The Spectacle Blog

Santorum versus Obama

By on 4.9.09 | 5:57PM

No one ever quite knows what's going to happen when former Sen. Rick Santorum (R-Pennsylvania) opens his mouth, so reading his anti-Obama rant today in the Philadelphia Inquirer was a pleasant surprise. Santorum rails against the president's nomination of an internationalist to a key government post.

Here's the top of it:

Watching President Obama apologize last week for America's arrogance - before a French audience that owes its freedom to the sacrifices of Americans - helped convince me that he has a deep-seated antipathy toward American values and traditions. His nomination of former Yale Law School Dean Harold Koh to be the State Department's top lawyer constitutes further evidence of his disdain for American values.

This seemingly obscure position in Foggy Bottom's bureaucratic maze is one of the most important in any administration, shaping foreign policy in the courts and playing a critical role in international negotiations and treaties.

Let's set aside Koh's disputed comments about the possible application of Sharia law in American jurisprudence. The pick is alarming for more fundamental reasons having to do with national sovereignty and constitutional self-governance.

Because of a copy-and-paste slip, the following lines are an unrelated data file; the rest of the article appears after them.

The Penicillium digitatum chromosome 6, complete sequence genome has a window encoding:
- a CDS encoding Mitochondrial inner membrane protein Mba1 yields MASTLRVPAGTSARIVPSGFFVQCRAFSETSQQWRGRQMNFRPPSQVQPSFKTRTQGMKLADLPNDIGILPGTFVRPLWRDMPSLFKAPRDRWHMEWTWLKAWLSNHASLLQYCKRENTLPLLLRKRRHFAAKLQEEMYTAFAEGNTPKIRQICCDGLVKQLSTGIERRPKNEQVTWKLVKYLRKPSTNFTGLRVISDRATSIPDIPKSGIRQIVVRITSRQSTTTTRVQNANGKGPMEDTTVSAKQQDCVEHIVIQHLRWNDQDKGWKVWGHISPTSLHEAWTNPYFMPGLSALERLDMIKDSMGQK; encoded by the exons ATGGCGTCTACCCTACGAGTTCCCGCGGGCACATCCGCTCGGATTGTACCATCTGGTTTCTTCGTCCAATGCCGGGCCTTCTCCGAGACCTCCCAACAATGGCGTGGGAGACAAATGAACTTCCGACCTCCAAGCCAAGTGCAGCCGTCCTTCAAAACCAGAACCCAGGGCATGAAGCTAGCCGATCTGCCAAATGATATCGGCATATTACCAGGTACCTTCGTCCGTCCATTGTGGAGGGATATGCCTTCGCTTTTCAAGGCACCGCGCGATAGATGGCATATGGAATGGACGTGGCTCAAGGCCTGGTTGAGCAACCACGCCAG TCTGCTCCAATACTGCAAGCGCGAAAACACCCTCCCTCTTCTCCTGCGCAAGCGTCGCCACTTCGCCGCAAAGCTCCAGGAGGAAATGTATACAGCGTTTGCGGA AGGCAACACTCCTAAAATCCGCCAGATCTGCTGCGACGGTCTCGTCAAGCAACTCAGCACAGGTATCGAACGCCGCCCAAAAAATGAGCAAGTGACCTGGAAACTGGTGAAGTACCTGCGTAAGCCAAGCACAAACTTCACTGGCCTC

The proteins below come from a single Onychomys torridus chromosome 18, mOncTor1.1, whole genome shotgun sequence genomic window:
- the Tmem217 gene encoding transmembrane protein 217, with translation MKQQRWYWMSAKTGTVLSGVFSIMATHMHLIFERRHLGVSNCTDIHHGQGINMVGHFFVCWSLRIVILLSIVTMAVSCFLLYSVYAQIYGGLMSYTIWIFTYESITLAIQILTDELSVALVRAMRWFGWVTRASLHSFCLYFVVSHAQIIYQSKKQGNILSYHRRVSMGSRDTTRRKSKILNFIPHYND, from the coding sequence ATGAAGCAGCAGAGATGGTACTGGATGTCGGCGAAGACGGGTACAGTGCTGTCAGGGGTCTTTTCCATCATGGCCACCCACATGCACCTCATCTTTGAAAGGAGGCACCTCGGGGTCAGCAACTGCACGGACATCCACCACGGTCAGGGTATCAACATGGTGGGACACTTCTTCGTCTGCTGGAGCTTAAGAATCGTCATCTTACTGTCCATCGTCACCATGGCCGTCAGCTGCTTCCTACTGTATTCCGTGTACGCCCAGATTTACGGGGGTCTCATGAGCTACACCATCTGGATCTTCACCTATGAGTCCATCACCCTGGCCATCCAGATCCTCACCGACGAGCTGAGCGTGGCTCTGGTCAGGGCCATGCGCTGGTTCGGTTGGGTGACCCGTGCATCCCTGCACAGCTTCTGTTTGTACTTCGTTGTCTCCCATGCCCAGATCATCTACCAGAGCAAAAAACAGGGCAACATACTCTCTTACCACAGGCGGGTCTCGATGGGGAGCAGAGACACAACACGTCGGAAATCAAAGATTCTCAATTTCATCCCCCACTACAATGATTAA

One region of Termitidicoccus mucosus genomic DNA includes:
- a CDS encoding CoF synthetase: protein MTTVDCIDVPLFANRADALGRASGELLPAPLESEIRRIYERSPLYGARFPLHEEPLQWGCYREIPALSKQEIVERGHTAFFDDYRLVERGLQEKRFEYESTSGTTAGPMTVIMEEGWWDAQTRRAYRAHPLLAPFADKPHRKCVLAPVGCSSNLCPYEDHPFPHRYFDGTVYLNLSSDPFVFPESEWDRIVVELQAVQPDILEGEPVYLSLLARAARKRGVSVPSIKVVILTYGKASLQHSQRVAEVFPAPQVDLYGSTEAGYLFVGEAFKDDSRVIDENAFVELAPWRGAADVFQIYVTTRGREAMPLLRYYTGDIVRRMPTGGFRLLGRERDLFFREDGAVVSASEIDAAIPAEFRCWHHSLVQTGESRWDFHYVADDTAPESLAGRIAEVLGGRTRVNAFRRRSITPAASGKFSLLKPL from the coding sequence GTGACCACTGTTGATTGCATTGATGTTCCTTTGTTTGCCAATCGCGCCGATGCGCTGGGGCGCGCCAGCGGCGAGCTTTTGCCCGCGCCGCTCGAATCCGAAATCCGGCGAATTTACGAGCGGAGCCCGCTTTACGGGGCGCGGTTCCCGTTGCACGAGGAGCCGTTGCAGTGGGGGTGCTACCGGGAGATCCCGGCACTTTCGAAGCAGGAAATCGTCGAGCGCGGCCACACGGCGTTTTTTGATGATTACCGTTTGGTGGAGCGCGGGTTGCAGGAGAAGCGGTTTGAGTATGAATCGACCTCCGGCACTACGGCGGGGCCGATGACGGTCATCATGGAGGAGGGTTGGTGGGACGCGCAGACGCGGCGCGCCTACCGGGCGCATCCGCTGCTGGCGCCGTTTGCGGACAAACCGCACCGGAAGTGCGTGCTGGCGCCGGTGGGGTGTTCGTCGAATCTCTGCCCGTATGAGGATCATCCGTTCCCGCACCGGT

What is indisputable is that Koh calls himself a "transnationalist." He believes U.S. courts "must look beyond national interest to the mutual interests of all nations in a smoothly functioning international legal regime. ..." He thinks the courts have "a central role to play in domesticating international law into U.S. law" and should "use their interpretive powers to promote the development of a global legal system."

Koh's "transnationalism" stands in contrast to good, old-fashioned notions of national sovereignty, in which our Constitution is the highest law of the land. In the traditional view, controversial matters, whatever they may be, are subject to democratic debate here. They should be resolved by the American people and their representatives, not "internationalized." What Holland or Belgium or Kenya or any other nation or coalition of nations thinks has no bearing on our exercise of executive, legislative, or judicial power.

Koh disagrees. He would decide such matters based on the views of other countries or transnational organizations - or, rather, those entities' elites.

Unsurprisingly, Koh is a strong supporter of the International Criminal Court, which could subject U.S. soldiers and officials to foreign criminal trials for their actions while fighting for our security. He has recommended that American lawyers work to "undermine" official American opposition to the court.

If only Koh's transnationalism ended there. [...]

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